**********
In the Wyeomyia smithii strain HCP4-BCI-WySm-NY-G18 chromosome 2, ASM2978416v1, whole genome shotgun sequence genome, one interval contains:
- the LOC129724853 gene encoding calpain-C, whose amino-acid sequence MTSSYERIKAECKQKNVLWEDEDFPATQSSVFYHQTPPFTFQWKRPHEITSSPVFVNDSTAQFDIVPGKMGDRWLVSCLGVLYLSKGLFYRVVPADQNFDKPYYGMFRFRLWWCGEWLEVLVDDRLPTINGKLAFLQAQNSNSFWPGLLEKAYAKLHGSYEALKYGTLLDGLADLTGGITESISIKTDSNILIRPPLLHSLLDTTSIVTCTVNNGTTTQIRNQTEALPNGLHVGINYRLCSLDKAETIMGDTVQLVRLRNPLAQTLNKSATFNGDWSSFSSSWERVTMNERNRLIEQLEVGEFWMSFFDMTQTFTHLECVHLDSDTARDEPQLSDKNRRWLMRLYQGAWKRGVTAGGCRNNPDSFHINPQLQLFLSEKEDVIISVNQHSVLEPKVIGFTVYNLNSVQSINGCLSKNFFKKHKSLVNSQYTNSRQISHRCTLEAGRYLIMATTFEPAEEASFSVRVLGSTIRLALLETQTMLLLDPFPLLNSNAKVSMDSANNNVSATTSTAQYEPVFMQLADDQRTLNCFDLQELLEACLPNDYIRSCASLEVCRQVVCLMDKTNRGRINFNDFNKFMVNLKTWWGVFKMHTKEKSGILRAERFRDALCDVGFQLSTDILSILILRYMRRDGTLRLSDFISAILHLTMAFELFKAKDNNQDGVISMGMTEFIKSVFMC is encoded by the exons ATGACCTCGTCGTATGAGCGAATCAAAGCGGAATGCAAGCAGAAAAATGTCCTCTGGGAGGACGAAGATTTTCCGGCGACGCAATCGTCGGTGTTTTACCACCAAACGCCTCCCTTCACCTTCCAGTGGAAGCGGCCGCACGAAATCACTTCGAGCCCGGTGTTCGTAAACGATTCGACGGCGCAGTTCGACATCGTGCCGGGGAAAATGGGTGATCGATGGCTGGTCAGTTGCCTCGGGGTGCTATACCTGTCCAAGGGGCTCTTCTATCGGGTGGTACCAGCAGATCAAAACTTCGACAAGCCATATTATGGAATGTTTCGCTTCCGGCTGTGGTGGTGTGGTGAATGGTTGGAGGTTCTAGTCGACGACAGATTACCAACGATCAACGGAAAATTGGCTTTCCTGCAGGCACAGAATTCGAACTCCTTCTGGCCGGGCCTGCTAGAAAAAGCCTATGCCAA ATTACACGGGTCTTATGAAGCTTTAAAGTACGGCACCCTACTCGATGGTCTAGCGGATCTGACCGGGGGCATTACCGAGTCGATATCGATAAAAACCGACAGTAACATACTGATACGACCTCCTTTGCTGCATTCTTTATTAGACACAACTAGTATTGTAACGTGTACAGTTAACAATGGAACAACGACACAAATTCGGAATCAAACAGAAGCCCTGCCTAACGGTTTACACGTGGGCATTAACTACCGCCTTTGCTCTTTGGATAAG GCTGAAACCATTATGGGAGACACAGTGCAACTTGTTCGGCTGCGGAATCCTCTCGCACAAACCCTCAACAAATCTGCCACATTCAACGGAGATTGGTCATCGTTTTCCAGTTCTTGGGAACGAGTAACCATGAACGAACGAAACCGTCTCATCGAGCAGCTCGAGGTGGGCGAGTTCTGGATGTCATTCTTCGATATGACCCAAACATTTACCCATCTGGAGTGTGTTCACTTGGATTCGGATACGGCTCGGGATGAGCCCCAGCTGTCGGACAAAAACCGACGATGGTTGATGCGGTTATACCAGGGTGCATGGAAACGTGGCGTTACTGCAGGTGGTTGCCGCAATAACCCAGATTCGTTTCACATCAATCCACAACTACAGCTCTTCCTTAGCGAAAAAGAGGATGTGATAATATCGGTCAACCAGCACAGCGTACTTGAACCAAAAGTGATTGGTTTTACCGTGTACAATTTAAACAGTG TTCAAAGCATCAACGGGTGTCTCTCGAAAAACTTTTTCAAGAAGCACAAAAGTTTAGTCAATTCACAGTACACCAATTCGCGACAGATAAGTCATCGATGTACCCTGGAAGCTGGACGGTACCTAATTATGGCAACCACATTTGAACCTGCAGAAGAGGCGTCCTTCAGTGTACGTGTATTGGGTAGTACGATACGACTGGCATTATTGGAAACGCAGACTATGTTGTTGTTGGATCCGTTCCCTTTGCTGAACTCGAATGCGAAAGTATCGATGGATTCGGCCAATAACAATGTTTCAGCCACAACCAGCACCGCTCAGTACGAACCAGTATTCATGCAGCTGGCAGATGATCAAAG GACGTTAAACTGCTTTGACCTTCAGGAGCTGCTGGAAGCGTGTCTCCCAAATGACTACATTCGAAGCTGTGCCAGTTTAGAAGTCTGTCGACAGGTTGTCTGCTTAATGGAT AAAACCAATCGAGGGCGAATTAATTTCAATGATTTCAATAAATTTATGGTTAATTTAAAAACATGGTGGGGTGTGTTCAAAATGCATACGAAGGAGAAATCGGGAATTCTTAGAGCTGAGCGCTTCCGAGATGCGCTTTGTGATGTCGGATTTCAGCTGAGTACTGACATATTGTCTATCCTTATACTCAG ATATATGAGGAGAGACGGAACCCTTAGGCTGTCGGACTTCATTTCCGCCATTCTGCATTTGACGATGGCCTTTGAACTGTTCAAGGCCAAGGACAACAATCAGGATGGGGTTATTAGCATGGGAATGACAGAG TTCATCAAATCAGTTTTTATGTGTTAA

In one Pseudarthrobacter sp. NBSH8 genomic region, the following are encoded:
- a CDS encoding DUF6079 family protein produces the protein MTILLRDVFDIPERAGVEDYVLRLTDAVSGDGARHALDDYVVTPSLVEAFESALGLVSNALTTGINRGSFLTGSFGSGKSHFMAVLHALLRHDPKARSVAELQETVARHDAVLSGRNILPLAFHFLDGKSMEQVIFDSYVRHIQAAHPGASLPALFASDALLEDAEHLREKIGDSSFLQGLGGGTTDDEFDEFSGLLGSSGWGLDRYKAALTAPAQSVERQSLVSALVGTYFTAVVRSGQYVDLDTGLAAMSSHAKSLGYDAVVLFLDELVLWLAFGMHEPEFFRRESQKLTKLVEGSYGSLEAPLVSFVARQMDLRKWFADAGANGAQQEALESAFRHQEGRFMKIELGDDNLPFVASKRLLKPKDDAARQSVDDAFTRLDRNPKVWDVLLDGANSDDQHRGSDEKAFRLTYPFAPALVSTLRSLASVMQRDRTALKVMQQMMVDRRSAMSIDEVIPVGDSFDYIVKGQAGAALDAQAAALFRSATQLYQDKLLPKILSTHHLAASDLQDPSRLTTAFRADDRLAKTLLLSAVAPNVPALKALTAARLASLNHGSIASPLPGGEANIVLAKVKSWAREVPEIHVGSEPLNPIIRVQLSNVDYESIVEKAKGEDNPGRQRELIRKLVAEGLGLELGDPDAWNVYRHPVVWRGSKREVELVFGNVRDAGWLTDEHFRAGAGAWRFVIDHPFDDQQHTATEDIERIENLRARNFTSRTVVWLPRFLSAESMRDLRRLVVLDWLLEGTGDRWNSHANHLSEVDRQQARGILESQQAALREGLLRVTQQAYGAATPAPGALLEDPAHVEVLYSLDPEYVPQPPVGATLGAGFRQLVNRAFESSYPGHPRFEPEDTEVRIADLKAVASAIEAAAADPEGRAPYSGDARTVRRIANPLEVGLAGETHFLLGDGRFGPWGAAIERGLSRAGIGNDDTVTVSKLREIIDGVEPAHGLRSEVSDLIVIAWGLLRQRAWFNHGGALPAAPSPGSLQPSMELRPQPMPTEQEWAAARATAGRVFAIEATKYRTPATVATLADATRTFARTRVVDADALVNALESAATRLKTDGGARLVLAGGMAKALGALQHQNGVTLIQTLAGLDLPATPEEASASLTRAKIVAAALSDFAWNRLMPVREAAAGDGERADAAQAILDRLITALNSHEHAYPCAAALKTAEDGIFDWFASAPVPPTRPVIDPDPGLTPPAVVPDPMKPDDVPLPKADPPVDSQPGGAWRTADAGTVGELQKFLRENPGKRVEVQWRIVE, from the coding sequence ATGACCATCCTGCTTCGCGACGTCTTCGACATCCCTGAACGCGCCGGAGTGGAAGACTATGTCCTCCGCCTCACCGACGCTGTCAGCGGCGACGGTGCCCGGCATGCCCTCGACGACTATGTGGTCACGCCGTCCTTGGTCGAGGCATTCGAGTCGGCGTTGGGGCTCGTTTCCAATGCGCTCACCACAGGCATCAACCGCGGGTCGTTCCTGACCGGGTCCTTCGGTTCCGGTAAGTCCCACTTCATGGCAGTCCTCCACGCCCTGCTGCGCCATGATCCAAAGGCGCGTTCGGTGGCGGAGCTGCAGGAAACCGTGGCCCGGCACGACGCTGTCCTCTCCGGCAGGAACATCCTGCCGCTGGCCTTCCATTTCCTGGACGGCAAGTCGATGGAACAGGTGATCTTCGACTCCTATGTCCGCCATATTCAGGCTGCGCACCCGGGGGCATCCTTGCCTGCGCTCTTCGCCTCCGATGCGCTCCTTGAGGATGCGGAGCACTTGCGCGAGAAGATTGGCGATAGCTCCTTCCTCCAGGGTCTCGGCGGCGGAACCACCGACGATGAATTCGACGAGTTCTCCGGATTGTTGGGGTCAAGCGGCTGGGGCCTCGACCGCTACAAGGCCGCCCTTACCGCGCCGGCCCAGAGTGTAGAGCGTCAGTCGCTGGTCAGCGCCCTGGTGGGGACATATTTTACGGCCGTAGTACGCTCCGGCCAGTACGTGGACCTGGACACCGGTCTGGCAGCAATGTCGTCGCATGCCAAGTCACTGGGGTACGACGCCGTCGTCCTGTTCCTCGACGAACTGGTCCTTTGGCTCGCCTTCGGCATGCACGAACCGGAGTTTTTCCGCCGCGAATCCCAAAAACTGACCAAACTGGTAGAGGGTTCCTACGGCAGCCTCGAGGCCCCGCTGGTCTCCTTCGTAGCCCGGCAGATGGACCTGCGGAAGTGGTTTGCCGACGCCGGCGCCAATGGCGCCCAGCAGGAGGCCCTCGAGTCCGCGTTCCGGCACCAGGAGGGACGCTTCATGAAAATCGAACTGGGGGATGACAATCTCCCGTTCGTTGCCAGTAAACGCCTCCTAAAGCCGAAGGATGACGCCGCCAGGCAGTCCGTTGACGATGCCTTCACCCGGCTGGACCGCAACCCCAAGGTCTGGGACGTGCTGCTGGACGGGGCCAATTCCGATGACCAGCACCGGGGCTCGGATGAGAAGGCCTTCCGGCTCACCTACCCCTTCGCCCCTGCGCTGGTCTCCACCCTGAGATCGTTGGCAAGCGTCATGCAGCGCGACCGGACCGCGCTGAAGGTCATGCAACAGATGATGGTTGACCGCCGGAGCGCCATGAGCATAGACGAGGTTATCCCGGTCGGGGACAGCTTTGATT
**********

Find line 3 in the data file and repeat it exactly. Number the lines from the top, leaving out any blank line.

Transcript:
In one Pseudarthrobacter sp. NBSH8 genomic region, the following are encoded: